While businesses for years have often used Independent Contractors (IC’s) to avoid payroll taxes and other liabilities associated with hiring employees, often times these workers were misclassified, sometimes intentionally, sometimes not.  The Obama Administration’s initiative targeting employers that misclassify workers is changing the employment environment. Under the Administration’s and Congress’s direction, The IRS, the Labor Dept and  state government agencies are all working together to share information and coordinate enforcement of labor laws in this area. The goal of these efforts is to identify and prosecute employers who misclassify workers.  While employers may think they are saving money by classifying workers as independent contractors, if found to be non-compliant, prosecution by these multiple agencies as well as back taxes, wage and hour claims and additional fines can amount to a considerable financial burden.  How can an employers protect themselves?

See previous Advi$or article on this subject here 

Generally, federal and state courts have relied on the “economic reality test” to establish a workers classification.  Factors of that test include how much control the employer has over the worker, who made the investment in the worker’s facilities or equipment, who has the opportunity for profit or loss,  how permanent is the work and how vital is it to the operation of the business.  While sometimes judging these criteria can be a little “grey”, the government in general is more likely to rule in favor of employee status.

Organizations that wish to use the IC classification but are not comfortable giving up the control factor of that worker that the IC status requires will want to reconsider that worker’s classification right from the start. While it may not seem like the most cost effective  option at the time, in the long-term, the financial liabilities will probably be substantially less.  For those organizations that wish to use the IC status and are willing to examine the working conditions to ensure compliance, here are some areas to keep an eye on to reduce the risks:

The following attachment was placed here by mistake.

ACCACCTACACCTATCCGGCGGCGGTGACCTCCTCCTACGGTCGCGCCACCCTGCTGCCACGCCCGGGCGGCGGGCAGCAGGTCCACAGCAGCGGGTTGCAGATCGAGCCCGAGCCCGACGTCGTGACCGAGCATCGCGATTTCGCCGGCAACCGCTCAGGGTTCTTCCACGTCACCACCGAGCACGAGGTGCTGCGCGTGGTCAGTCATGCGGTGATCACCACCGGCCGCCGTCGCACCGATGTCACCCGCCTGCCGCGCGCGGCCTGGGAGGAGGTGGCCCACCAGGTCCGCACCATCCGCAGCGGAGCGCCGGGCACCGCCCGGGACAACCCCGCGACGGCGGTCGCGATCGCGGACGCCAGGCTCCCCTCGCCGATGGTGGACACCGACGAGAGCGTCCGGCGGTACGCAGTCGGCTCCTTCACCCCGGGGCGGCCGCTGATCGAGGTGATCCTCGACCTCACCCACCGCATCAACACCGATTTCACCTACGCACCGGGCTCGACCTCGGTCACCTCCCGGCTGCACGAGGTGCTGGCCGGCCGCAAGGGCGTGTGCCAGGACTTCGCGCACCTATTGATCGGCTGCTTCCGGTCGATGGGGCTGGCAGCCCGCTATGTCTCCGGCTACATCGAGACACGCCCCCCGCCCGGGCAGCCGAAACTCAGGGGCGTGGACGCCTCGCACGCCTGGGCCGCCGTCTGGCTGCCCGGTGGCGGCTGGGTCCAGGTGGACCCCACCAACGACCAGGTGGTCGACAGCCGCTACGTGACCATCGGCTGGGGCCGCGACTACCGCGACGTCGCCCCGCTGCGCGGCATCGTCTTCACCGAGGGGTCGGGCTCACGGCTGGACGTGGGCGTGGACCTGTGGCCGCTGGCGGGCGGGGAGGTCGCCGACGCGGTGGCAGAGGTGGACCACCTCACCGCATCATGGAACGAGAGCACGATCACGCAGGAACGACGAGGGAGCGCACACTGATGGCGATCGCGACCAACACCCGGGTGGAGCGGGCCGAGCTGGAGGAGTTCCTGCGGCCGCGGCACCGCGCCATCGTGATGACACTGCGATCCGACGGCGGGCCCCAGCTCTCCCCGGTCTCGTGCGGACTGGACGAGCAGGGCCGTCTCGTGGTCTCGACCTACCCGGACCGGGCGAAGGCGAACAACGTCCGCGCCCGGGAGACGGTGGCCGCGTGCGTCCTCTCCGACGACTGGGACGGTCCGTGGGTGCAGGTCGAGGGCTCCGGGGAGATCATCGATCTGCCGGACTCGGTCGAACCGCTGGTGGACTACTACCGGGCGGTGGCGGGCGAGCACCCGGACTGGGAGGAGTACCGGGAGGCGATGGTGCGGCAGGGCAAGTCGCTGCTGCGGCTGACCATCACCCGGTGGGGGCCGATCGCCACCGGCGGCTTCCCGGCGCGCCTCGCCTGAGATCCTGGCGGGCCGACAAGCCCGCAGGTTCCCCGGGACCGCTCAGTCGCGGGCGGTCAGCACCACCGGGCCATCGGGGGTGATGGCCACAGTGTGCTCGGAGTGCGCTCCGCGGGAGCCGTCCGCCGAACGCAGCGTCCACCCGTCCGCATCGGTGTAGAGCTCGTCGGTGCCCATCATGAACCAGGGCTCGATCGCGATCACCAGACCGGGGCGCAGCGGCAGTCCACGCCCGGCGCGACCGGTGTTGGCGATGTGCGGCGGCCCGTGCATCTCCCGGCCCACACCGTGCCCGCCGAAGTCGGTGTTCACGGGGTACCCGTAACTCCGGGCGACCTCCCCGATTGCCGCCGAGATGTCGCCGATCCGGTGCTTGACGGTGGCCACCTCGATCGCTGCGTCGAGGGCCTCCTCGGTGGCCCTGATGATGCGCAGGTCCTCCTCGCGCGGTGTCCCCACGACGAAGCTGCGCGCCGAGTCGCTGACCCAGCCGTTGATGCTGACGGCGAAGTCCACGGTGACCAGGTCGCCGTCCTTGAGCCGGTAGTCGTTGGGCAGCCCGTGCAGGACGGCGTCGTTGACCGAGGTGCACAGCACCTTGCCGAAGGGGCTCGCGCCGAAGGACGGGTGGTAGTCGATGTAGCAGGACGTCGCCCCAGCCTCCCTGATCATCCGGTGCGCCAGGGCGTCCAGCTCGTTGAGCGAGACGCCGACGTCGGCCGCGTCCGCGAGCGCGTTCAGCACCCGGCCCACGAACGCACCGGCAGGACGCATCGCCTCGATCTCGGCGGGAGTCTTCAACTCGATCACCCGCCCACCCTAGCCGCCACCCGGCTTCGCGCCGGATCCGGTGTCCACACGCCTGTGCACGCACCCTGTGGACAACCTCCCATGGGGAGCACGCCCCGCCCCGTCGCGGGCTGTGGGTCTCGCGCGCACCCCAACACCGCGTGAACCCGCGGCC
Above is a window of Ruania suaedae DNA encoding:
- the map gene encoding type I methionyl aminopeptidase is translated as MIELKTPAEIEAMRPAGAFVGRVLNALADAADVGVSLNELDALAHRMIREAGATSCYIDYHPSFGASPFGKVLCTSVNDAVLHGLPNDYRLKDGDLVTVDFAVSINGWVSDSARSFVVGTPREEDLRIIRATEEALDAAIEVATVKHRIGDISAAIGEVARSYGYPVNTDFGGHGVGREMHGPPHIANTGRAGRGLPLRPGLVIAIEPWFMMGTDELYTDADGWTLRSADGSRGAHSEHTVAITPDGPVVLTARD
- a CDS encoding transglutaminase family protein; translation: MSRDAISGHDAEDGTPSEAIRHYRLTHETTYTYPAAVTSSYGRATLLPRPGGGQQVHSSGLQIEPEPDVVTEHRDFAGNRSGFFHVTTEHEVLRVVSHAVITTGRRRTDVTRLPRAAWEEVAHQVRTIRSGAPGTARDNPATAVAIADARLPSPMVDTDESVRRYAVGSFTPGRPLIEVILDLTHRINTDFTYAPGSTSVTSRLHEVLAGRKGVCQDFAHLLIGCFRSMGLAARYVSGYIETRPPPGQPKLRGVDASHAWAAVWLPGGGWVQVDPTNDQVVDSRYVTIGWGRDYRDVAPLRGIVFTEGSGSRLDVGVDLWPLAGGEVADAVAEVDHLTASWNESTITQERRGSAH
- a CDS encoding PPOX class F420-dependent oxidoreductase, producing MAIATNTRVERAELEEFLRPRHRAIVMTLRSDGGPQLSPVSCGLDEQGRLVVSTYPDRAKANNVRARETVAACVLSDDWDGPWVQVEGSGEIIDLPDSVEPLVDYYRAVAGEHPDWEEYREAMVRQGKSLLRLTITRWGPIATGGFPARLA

• Use a Independent Contractor agreement that defines the intention to establish an IC relationship and the terms of the relationship.
  • Be careful not to issue policies that define work rules, guidelines, performance standards and other policies that may imply control. These types of policies are part of normal employer/employee relationships.
  • Be careful not to provide the IC with tools or other equipment that will aid in the performance of the workers job. IC’s should be able to provide their own tools necessary to complete the task the individual was hired to perform.
  • Organizations who try to dictate who an individual can work for while they are performing work for the organization will find it difficult to justify IC status.  Along those lines, Non-Compete agreements should be avoided to maintain IC status.
  • If the IC can demonstrate their establishment of their own business entity, their own insurance, their own EIN, their own licenses, it will go along way in helping the hiring organization prove to the regulators that they are working with an IC.

In this current business environment, organizations that perform these evaluations on a regular basis in their use of IC’s will ultimately save themselves considerable effort, financial resources and simply put, other hassles.